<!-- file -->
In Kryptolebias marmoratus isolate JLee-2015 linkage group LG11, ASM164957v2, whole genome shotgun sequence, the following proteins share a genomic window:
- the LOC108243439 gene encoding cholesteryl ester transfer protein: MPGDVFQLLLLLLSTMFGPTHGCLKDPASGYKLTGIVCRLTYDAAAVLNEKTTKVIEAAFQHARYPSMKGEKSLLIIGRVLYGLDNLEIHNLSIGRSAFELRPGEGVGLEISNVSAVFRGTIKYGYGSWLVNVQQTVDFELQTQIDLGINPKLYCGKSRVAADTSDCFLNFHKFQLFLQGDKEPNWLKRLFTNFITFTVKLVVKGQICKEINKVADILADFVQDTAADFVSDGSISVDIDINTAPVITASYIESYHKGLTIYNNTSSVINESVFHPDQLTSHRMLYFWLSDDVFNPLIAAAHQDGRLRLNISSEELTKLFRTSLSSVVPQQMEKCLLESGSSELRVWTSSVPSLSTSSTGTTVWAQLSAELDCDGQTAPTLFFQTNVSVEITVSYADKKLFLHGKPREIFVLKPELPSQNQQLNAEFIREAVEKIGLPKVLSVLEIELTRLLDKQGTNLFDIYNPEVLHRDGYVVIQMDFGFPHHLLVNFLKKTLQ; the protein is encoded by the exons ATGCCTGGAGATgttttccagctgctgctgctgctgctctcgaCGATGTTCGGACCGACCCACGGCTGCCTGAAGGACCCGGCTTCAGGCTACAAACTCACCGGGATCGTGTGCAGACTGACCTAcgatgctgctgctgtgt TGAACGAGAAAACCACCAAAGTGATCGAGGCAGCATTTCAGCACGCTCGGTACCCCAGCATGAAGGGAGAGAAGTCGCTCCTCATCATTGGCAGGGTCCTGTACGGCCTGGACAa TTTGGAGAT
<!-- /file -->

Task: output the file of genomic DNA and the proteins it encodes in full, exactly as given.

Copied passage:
In Kryptolebias marmoratus isolate JLee-2015 linkage group LG11, ASM164957v2, whole genome shotgun sequence, the following proteins share a genomic window:
- the LOC108243439 gene encoding cholesteryl ester transfer protein: MPGDVFQLLLLLLSTMFGPTHGCLKDPASGYKLTGIVCRLTYDAAAVLNEKTTKVIEAAFQHARYPSMKGEKSLLIIGRVLYGLDNLEIHNLSIGRSAFELRPGEGVGLEISNVSAVFRGTIKYGYGSWLVNVQQTVDFELQTQIDLGINPKLYCGKSRVAADTSDCFLNFHKFQLFLQGDKEPNWLKRLFTNFITFTVKLVVKGQICKEINKVADILADFVQDTAADFVSDGSISVDIDINTAPVITASYIESYHKGLTIYNNTSSVINESVFHPDQLTSHRMLYFWLSDDVFNPLIAAAHQDGRLRLNISSEELTKLFRTSLSSVVPQQMEKCLLESGSSELRVWTSSVPSLSTSSTGTTVWAQLSAELDCDGQTAPTLFFQTNVSVEITVSYADKKLFLHGKPREIFVLKPELPSQNQQLNAEFIREAVEKIGLPKVLSVLEIELTRLLDKQGTNLFDIYNPEVLHRDGYVVIQMDFGFPHHLLVNFLKKTLQ; the protein is encoded by the exons ATGCCTGGAGATgttttccagctgctgctgctgctgctctcgaCGATGTTCGGACCGACCCACGGCTGCCTGAAGGACCCGGCTTCAGGCTACAAACTCACCGGGATCGTGTGCAGACTGACCTAcgatgctgctgctgtgt TGAACGAGAAAACCACCAAAGTGATCGAGGCAGCATTTCAGCACGCTCGGTACCCCAGCATGAAGGGAGAGAAGTCGCTCCTCATCATTGGCAGGGTCCTGTACGGCCTGGACAa TTTGGAGAT